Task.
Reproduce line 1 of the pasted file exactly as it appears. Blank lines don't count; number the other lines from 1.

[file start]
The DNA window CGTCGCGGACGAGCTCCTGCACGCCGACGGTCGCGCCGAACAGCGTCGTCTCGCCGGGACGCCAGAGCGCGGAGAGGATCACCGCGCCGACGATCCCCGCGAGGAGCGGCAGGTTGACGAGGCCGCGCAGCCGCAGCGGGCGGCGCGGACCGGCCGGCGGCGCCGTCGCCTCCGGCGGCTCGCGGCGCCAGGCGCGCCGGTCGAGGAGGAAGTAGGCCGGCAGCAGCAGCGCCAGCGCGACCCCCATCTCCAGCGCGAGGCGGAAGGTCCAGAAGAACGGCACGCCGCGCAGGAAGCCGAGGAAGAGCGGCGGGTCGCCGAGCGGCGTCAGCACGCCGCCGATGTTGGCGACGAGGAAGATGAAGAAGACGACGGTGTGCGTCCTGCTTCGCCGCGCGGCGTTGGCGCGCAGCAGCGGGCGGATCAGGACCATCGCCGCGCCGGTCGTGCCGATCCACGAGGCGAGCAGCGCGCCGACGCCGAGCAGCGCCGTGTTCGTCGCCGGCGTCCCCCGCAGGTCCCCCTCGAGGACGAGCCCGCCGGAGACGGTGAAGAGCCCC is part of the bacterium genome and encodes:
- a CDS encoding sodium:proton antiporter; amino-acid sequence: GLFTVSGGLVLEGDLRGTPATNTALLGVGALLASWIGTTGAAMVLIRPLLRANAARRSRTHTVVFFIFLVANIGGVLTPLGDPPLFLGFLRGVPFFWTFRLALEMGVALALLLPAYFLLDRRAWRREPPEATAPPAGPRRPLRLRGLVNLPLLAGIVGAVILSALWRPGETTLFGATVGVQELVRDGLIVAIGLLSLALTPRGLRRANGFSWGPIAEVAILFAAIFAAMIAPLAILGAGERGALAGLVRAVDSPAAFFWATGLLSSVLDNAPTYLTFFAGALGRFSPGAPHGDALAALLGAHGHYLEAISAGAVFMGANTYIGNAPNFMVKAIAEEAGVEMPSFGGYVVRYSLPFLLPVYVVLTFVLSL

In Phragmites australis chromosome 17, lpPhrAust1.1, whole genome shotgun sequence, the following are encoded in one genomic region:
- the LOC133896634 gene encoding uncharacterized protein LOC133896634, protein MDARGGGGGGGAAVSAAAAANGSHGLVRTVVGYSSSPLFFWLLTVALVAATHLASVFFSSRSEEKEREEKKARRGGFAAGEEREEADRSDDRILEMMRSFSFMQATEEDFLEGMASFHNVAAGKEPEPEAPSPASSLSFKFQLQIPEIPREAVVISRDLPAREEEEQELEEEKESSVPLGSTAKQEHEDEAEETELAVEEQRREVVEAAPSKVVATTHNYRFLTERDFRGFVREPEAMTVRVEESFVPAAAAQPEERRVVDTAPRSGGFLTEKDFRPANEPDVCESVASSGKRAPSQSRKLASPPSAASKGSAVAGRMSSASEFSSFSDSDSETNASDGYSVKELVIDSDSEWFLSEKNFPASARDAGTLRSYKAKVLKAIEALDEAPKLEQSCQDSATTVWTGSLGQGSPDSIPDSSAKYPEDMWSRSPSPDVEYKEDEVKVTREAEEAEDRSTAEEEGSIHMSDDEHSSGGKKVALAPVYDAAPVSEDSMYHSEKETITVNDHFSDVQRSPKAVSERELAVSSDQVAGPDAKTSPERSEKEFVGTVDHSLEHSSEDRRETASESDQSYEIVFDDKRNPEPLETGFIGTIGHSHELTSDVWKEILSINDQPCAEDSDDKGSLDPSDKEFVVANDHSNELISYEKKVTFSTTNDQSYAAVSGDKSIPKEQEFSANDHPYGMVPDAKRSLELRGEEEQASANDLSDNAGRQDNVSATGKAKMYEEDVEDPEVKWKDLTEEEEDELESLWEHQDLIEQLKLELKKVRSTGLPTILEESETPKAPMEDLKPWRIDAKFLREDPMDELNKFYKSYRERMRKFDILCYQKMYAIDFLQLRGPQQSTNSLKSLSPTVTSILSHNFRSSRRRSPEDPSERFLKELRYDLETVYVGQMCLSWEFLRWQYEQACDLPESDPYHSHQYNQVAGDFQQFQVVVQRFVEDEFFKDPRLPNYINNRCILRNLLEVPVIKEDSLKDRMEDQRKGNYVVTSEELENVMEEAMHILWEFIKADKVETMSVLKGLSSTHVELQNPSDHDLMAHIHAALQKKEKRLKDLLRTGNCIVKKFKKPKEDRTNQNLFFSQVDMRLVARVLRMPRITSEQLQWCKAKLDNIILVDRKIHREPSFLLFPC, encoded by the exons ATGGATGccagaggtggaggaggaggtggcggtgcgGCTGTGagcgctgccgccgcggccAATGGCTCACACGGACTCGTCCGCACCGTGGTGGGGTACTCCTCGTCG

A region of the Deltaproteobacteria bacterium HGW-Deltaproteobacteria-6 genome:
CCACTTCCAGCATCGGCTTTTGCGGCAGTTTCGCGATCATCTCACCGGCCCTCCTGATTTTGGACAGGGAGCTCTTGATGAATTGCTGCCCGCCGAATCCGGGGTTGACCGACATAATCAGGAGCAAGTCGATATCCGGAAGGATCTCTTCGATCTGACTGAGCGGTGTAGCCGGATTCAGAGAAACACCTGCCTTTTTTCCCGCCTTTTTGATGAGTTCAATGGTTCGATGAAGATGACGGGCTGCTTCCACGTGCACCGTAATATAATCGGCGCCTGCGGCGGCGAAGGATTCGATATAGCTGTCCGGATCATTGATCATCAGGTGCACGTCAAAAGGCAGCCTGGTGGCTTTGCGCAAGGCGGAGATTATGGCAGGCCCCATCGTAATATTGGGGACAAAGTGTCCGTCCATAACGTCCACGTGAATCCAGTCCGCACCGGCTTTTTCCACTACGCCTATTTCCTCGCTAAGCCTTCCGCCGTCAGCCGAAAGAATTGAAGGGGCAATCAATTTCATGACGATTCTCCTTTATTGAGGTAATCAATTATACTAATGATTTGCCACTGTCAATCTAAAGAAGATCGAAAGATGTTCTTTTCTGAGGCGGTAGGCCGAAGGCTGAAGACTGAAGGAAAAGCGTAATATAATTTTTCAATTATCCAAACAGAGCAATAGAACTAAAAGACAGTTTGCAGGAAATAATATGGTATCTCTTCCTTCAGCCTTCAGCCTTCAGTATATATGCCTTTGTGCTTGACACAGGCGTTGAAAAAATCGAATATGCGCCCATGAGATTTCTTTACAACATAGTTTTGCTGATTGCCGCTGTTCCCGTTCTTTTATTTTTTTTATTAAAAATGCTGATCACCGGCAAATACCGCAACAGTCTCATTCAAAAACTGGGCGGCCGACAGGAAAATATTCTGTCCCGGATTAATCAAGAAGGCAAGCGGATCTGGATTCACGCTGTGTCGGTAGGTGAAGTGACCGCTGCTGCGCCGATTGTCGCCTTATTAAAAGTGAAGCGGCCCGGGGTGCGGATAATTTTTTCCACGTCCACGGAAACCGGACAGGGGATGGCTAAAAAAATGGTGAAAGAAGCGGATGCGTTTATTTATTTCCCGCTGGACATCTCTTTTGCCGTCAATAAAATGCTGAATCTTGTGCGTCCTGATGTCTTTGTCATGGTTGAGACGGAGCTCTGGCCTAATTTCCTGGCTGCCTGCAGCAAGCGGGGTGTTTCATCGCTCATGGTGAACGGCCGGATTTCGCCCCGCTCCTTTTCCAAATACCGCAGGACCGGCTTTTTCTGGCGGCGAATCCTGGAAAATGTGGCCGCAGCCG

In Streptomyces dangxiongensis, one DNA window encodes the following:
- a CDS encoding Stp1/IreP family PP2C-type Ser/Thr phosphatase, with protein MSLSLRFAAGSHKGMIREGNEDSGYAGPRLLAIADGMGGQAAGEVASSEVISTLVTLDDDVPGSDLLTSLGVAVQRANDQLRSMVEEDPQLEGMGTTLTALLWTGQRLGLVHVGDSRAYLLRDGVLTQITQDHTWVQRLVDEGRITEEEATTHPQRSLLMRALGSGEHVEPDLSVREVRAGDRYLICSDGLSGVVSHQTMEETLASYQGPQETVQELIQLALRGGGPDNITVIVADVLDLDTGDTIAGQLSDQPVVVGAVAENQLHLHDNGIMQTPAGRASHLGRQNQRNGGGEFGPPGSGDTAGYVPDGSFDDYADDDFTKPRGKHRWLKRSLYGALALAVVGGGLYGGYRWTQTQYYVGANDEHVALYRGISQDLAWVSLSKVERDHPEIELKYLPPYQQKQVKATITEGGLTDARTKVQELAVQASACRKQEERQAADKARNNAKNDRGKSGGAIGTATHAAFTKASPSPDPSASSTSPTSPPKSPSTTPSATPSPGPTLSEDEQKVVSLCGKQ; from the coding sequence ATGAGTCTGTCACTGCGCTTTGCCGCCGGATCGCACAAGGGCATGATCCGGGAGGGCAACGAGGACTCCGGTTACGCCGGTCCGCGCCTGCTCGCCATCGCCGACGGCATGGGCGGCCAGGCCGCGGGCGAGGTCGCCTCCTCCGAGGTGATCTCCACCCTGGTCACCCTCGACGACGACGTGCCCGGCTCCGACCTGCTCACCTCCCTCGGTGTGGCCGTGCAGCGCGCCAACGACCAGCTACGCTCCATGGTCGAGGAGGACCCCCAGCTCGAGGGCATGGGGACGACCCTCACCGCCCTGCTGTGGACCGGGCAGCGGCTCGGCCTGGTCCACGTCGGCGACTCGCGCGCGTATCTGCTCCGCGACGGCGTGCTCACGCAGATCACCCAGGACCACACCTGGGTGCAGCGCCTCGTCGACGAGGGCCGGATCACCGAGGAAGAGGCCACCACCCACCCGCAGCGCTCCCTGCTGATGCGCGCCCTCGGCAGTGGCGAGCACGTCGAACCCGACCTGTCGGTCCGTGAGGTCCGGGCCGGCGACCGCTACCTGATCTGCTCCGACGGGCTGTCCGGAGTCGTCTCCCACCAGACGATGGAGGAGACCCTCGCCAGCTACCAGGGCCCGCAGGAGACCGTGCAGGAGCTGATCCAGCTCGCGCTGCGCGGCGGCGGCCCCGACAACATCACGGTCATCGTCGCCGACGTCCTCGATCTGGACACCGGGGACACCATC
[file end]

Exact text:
The DNA window CGTCGCGGACGAGCTCCTGCACGCCGACGGTCGCGCCGAACAGCGTCGTCTCGCCGGGACGCCAGAGCGCGGAGAGGATCACCGCGCCGACGATCCCCGCGAGGAGCGGCAGGTTGACGAGGCCGCGCAGCCGCAGCGGGCGGCGCGGACCGGCCGGCGGCGCCGTCGCCTCCGGCGGCTCGCGGCGCCAGGCGCGCCGGTCGAGGAGGAAGTAGGCCGGCAGCAGCAGCGCCAGCGCGACCCCCATCTCCAGCGCGAGGCGGAAGGTCCAGAAGAACGGCACGCCGCGCAGGAAGCCGAGGAAGAGCGGCGGGTCGCCGAGCGGCGTCAGCACGCCGCCGATGTTGGCGACGAGGAAGATGAAGAAGACGACGGTGTGCGTCCTGCTTCGCCGCGCGGCGTTGGCGCGCAGCAGCGGGCGGATCAGGACCATCGCCGCGCCGGTCGTGCCGATCCACGAGGCGAGCAGCGCGCCGACGCCGAGCAGCGCCGTGTTCGTCGCCGGCGTCCCCCGCAGGTCCCCCTCGAGGACGAGCCCGCCGGAGACGGTGAAGAGCCCC is part of the bacterium genome and encodes: